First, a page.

2. Gasson PC. The superalloys: fundamentals and applications. R. C. Reed Cambridge University Press, The Edinburgh Building, Shaftesbury Road, Cambridge, CB2 2RU, UK, 2006. 372pp. Illustrated. £80. ISBN 0-521-85904-2. Aeronaut j 2008;112:291.

3. Pollock T, Argon A. Creep resistance of CMSX-3 nickel base superalloy single crystals. Acta Metall Mater 1992;40:1-30.

4. Versnyder FI, Shank M. The development of columnar grain and single crystal high temperature materials through directional solidification. Mater Sci Eng 1970;6:213-47.

5. Quested PN, Osgerby S. Mechanical properties of conventionally cast, directionally solidified, and single-crystal superalloys. Mater Sci Technol 1986;2:461-75.

6. Giamei AF, Kear BH. On the nature of freckles in nickel base superalloys. Metall Trans 1970;1:2185-92.

7. Chmiela B, Sozańska M, Cwajna J. Identification and evaluation of freckles in directionally solidified casting made of PWA 1426 nickel-based superalloy. Arch Metall Mater 2012;57:559-64.

8. Worster MG. Instabilities of the liquid and mushy regions during solidification of alloys. J Fluid Mech 1992;237:649-69.

9. Ramirez JC, Beckermann C. Evaluation of a rayleigh-number-based freckle criterion for Pb-Sn alloys and Ni-base superalloys. Metall Mater Trans A 2003;34:1525-36.

10. Valdés J, King P, Liu X. On the formulation of a freckling criterion for Ni-based superalloy vacuum arc remelting ingots. Metall Mater Trans A 2010;41:2408-16.

11. Frueh C, Poirier D, Felicelli S. Predicting freckle-defects in directionally solidified Pb-Sn alloys. Mater Sci Eng 2002;328:245-55.

12. Wang F, Ma D, Zhang J, Bogner S, Bührig-polaczek A. Solidification behavior of a Ni-based single crystal CMSX-4 superalloy solidified by downward directional solidification process. Mater Charact 2015;101:20-5.

13. Li Q, Shen J, Qin L, Xiong Y, Yue X. Effect of traveling magnetic field on freckle formation in directionally solidified CMSX-4 superalloy. J Mater Process Technol 2019;274:116308.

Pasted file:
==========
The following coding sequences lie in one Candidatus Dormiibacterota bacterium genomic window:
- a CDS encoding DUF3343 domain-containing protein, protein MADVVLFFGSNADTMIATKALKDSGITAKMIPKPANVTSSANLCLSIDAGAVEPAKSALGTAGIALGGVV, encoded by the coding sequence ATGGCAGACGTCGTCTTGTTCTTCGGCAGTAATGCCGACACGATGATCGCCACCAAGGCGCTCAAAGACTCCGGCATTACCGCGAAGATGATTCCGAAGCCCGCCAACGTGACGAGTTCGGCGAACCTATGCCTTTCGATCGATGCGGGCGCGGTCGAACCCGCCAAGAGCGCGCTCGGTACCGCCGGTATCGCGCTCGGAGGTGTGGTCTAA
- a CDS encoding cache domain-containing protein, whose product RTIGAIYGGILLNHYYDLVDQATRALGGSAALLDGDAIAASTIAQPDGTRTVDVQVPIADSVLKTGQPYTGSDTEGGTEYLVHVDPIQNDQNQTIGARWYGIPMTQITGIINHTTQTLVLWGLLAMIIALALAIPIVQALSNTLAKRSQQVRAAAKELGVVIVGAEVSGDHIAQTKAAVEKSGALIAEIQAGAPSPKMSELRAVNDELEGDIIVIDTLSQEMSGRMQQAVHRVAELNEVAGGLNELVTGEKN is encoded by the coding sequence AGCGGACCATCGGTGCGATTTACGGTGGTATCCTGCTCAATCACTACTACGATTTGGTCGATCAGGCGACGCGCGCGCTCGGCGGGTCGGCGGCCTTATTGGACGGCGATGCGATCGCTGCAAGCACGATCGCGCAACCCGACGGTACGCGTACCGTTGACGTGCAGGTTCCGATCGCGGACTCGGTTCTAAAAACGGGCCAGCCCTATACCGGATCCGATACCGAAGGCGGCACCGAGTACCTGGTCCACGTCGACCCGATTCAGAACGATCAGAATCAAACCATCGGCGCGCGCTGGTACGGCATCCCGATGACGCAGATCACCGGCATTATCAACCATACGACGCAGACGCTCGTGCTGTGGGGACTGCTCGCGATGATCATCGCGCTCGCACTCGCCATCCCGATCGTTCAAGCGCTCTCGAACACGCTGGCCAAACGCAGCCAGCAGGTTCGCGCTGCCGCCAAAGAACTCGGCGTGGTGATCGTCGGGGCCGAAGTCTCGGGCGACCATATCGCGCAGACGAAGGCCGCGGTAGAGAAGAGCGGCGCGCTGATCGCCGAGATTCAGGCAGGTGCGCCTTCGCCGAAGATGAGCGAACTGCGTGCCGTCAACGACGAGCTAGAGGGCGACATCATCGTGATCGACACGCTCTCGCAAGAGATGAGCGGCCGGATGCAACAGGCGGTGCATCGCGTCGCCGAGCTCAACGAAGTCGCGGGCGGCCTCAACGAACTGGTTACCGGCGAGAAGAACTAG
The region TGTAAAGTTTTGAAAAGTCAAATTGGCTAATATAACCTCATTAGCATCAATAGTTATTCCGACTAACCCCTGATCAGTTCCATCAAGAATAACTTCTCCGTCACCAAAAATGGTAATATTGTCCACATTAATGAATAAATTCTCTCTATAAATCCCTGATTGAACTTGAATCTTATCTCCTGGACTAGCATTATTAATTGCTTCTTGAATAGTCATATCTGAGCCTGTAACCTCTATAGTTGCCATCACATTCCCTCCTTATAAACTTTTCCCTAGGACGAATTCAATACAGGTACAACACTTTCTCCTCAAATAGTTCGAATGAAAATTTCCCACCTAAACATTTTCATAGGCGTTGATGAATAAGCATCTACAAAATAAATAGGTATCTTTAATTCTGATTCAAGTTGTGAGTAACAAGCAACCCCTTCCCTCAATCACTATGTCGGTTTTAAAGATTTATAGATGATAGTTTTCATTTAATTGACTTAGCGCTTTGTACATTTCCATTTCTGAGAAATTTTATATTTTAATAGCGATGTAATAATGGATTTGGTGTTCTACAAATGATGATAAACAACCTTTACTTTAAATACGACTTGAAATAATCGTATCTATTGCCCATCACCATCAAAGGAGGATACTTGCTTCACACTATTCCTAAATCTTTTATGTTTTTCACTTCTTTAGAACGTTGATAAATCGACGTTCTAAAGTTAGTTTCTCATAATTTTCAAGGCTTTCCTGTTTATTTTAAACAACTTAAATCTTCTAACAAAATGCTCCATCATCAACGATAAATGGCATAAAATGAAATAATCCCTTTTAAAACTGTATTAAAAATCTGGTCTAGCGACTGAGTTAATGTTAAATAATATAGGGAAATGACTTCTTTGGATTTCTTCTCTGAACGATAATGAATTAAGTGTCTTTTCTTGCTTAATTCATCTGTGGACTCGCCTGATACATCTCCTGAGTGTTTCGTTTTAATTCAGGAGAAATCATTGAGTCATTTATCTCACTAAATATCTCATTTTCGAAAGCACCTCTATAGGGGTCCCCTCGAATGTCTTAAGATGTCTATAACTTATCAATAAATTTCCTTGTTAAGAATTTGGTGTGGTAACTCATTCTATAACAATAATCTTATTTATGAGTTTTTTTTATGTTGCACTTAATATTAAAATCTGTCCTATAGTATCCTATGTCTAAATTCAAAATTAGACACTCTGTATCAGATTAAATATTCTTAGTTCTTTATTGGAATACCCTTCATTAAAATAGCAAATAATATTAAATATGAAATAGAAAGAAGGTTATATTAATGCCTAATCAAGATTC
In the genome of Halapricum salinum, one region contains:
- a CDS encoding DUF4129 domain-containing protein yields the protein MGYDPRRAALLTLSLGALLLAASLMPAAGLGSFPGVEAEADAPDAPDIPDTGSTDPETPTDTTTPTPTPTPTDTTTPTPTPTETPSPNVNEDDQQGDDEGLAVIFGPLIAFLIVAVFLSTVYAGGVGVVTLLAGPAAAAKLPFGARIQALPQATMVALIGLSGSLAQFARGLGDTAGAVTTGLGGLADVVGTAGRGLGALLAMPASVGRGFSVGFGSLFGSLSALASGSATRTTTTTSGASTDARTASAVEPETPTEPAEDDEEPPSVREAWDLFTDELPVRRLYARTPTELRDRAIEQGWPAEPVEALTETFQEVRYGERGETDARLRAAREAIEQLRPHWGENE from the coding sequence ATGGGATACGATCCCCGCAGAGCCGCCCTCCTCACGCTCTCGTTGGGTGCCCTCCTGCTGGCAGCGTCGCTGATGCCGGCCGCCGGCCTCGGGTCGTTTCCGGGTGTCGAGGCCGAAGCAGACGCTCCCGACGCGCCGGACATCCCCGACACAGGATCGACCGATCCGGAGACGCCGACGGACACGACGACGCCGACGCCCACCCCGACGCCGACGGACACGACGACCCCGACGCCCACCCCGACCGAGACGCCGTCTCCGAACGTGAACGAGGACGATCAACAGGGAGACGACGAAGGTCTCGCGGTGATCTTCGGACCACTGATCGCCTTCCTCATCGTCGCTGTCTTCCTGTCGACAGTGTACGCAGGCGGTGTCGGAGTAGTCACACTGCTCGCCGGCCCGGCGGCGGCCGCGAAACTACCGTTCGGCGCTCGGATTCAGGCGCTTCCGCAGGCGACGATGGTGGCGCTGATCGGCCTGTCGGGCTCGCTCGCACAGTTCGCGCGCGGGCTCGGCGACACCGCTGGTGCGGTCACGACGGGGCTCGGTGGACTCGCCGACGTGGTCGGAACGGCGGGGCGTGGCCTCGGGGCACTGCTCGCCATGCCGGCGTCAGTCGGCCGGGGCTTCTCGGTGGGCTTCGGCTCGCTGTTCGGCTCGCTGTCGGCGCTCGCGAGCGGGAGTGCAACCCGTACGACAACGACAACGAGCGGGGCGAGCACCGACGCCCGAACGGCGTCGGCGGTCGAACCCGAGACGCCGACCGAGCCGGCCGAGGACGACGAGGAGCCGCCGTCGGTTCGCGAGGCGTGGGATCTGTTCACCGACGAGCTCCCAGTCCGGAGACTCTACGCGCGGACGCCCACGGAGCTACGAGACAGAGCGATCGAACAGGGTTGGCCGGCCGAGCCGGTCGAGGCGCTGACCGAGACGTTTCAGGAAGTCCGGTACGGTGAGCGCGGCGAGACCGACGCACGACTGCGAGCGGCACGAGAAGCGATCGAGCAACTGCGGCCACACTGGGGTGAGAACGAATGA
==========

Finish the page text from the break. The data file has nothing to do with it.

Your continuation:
14. Li Q, Shen J, Qin L, Xiong Y. Investigation on local cooling in reducing freckles for directionally solidified superalloy specimens with abruptly varying cross-sections. Mater Charact 2017;130:139-48.

15. Xiao J, Jiang W, Han D, Li K, Lu Y, Lou L. Evolution of crystallographic orientation and microstructure in the triangular adapter of grain continuator of a 3rd-generation single crystal superalloy casting during directional solidification. J Alloys Compd 2022;898:162782.

16. Genereux PD, Borg CA. Characterization of freckles in a high strength wrought nickel superalloy. Superalloys 2000;2000:19-27. Available from: [Last accessed on 20 Dec 2023].

17. Pollock TM, Murphy WH, Goldman EH, Uram DL, Tu JS. Grain defect formation during directional solidification of nickel base single crystals. Superalloys 1992;1992:125-34. Available from: [Last accessed on 20 Dec 2023].

18. Sarazin JR, Hellawell A. Channel formation in Pb-Sn, Pb-Sb, and Pb-Sn-Sb alloy ingots and comparison with the system NH4CI-H2O. Metall Trans A 1988;19:1861-71.

19. Karagadde S, Yuan L, Shevchenko N, Eckert S, Lee P. 3-D microstructural model of freckle formation validated using in situ experiments. Acta Mater 2014;79:168-80.

20. Ren N, Li J, Panwisawas C, Xia M, Dong H, Li J. Thermal-solutal-fluid flow of channel segregation during directional solidification of single-crystal nickel-based superalloys. Acta Mater 2021;206:116620.

21. Amouyal Y, Seidman D. An atom-probe tomographic study of freckle formation in a nickel-based superalloy. Acta Mater 2011;59:6729-42.

22. Tin S, Pollock TM, King WT. Carbon additions and grain defect formation in high refractory nickel-base single crystal superalloys. Superalloys 2000;2000:201-10. Available from: [Last accessed on 20 Dec 2023].

23. Tin S, Pollock TM, Murphy W. Stabilization of thermosolutal convective instabilities in Ni-based single-crystal superalloys: carbon additions and freckle formation. Metall Mater Trans A 2001;32:1743-53.

24. Amouyal Y, Seidman D. The role of hafnium in the formation of misoriented defects in Ni-based superalloys: an atom-probe tomographic study. Acta Mater 2011;59:3321-33.

25. Karagadde S, Lee PD, Cai B, et al. Transgranular liquation cracking of grains in the semi-solid state. Nat Commun 2015;6:8300.

26. Cai B, Wang J, Kao A, et al. 4D synchrotron X-ray tomographic quantification of the transition from cellular to dendrite growth during directional solidification. Acta Mater 2016;117:160-9.

27. Reinhart G, Grange D, Abou-khalil L, et al. Impact of solute flow during directional solidification of a Ni-based alloy: in-situ and real-time X-radiography. Acta Mater 2020;194:68-79.

28. Ren N, Panwisawas C, Li J, Xia M, Dong H, Li J. Solute enrichment induced dendritic fragmentation in directional solidification of nickel-based superalloys. Acta Mater 2021;215:117043.

29. Isensee T, Tourret D. Convective effects on columnar dendritic solidification - a multiscale dendritic needle network study. Acta Mater 2022;234:118035.

30. Mullis A. Growth induced dendritic bending and rosette formation during solidification in a shearing flow. Acta Mater 1999;47:1783-9.

31. Dragnevski K, Mullis AM, Walker DJ, Cochrane RF. Mechanical deformation of dendrites by fluid flow during the solidification of undercooled melts. Acta Mater 2002;50:3743-55.